What is a Bear Market in Crypto?

What is a Bear Market in Crypto?

Between 2021 and 2022, more than $2 trillion left the global cryptocurrency market, marking one of the most dramatic falls in the industry’s history. The excitement around all things related to tokenization and blockchain technology soured suddenly as traders pulled out of their digital assets and clung to cash. Although steep drops like the 2022 downturn are anxiety-inducing for even the most seasoned traders, they're a common occurrence. These so-called "bear markets" are a part of the nature of the ecosystem. 

Market downturns are never pleasant for long-term traders, but there are strategies traders use to help manage their  holdings and try to mitigate losses during these challenging times. Traders should be aware that many, if not most, suffer substantial losses in bear markets. Learn what to do in a bear market to help avoid falling prey to the "bearish blues." 

What is a Crypto Bear Market? 

A bear market occurs when an asset's value falls consistently over months to years, though cryptocurrency assets often suffer far more drastic and rapid dives. Unlike “bull markets,” it's named after a bear's standard act of aggression: swiping downward with its claws.

Traditionally, economists define a stock bear market as major price indexes—such as the S&P 500 Index, Nasdaq 100, or Dow Jones Industrial Average—falling by 20%. Although the "20% rule" also applies to the cryptocurrency context, these assets may fall faster and further when entering bear market territory. In the digital assets community, traders use the phrase "crypto winter" to describe an extended period of sideways price action after a steep bear market selloff.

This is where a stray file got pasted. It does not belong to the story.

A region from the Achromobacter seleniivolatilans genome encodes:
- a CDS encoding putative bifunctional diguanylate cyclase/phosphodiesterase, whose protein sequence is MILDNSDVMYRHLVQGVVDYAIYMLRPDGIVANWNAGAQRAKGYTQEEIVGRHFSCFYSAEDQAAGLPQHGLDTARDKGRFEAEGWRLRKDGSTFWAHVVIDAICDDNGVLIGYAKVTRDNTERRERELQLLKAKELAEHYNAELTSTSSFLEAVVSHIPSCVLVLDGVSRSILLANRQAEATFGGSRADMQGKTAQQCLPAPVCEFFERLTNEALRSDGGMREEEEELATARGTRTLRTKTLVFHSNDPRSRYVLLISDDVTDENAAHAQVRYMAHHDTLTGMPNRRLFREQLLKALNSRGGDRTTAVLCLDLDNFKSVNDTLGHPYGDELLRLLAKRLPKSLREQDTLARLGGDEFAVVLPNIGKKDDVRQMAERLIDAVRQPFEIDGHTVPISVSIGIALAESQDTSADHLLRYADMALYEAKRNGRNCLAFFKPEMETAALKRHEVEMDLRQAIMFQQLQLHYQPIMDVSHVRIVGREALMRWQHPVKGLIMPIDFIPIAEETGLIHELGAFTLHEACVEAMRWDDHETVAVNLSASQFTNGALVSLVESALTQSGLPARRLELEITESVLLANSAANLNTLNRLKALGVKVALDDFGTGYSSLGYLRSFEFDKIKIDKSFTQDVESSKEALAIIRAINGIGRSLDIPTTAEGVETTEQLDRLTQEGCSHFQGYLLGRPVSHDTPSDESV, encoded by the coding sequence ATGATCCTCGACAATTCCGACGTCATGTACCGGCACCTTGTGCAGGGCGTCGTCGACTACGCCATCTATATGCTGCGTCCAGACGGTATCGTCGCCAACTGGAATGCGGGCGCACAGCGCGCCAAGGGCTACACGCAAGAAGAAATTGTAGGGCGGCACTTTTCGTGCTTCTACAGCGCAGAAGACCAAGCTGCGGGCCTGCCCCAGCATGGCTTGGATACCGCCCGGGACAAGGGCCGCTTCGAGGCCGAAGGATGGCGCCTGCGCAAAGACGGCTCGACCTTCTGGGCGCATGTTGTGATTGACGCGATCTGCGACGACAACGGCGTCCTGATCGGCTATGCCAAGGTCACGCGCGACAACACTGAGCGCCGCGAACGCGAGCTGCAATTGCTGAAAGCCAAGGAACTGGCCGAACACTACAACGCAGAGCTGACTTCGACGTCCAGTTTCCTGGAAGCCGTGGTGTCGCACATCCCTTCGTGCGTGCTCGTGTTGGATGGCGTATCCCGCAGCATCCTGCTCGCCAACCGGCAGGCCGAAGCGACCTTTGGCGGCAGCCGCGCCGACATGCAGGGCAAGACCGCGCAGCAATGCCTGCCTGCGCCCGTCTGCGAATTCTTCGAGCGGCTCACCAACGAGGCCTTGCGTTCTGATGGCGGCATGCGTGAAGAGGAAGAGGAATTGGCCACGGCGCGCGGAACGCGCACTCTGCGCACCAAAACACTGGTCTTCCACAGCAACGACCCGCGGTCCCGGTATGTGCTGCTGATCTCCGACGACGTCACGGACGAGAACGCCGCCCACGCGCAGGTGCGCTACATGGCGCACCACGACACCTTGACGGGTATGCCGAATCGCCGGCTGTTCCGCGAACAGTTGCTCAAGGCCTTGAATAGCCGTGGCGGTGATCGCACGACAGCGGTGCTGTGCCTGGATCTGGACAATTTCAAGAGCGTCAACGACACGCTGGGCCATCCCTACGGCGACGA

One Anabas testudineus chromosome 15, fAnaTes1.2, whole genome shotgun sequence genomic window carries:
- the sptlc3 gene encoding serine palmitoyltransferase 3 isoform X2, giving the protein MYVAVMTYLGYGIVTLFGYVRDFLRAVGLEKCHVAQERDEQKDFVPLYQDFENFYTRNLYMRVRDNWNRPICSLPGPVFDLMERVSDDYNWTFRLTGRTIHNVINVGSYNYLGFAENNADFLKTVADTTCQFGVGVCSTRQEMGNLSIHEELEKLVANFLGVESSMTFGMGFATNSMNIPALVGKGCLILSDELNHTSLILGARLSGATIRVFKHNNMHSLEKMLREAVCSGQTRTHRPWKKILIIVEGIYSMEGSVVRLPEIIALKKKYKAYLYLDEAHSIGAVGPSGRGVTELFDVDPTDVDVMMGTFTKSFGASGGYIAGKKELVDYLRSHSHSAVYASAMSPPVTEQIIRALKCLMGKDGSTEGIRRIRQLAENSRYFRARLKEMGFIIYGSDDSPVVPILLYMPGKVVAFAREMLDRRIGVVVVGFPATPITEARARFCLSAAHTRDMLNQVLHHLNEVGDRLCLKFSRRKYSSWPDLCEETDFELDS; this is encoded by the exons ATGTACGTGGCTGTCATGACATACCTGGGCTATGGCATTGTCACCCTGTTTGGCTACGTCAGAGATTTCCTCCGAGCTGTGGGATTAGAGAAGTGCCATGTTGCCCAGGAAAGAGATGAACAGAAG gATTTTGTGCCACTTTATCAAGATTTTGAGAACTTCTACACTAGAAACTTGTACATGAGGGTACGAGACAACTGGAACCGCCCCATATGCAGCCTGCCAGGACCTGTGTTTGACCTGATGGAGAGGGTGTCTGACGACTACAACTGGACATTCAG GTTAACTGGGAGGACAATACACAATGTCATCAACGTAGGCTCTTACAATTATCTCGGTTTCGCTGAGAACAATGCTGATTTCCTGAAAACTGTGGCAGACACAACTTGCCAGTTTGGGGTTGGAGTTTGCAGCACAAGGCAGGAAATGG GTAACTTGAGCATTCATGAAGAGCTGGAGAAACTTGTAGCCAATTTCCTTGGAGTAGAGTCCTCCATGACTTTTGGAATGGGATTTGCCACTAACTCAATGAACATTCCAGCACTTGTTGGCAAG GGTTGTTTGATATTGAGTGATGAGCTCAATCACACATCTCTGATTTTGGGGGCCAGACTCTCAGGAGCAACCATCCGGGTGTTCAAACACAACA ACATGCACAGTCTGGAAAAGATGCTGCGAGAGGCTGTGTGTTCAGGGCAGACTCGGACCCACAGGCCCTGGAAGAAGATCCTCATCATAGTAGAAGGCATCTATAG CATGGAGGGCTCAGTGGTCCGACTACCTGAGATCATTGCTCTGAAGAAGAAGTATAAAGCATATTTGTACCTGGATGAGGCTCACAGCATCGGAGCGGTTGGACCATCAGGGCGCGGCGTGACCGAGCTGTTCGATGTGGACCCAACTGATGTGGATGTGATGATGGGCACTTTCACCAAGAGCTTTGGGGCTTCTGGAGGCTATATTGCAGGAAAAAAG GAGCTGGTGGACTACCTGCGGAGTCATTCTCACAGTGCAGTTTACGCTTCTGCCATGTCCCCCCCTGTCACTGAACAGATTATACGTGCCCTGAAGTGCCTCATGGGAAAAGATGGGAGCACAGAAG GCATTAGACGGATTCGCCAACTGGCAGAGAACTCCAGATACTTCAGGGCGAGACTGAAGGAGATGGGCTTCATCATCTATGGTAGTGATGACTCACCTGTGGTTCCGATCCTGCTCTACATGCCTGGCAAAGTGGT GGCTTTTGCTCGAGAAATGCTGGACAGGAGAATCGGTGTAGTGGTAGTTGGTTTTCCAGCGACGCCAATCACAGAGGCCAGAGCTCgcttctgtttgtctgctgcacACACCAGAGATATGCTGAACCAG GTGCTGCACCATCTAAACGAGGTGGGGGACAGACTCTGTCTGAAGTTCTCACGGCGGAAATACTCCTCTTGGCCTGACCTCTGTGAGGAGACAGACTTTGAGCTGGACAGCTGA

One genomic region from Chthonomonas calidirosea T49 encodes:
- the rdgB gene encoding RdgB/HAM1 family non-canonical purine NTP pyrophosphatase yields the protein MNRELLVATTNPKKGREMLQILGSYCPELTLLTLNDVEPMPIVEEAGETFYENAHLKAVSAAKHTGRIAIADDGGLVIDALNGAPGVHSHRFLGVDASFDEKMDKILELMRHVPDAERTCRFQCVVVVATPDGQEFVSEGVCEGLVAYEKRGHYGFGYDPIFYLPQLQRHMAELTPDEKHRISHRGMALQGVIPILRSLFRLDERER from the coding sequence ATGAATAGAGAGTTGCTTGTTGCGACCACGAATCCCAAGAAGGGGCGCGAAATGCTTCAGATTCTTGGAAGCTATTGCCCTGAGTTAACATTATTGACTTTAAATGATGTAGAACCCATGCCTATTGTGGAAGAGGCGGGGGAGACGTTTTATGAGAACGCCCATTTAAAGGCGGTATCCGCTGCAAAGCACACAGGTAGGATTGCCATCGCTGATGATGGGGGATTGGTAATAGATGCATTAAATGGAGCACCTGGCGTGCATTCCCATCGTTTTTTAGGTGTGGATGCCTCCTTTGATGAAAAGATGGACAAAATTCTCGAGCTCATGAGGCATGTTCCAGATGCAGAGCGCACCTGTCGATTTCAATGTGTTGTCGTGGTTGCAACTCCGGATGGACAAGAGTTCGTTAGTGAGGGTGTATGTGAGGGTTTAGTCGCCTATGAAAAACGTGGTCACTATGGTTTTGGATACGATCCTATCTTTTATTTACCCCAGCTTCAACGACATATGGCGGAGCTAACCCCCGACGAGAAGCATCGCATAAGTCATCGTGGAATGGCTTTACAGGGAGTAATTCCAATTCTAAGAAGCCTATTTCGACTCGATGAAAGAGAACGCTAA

As one of the newest asset categories, cryptocurrencies typically have high average price volatility. For example, Bitcoin (BTC) fell from a peak of $69,000 USD in November of 2021 to a bear market low of $16,400 a year later. Non-Bitcoin cryptocurrencies (called “altcoins”)—including Ethereum (ETH), Solana (SOL), and Litecoin (LTC)—posted even higher percentage drops during the 2022 cryptocurrency bear market.

The sustained selling pressure during bearish periods often makes traders feel pessimistic about the future of their assets. If traders remain in the cryptocurrency space, they typically put most of their funds into Bitcoin or USD stablecoins like USDC or USDT to take some risk off the table. Traders are also less likely to bet on smaller altcoin projects or new Web3 protocols as money leaves the cryptocurrency ecosystem.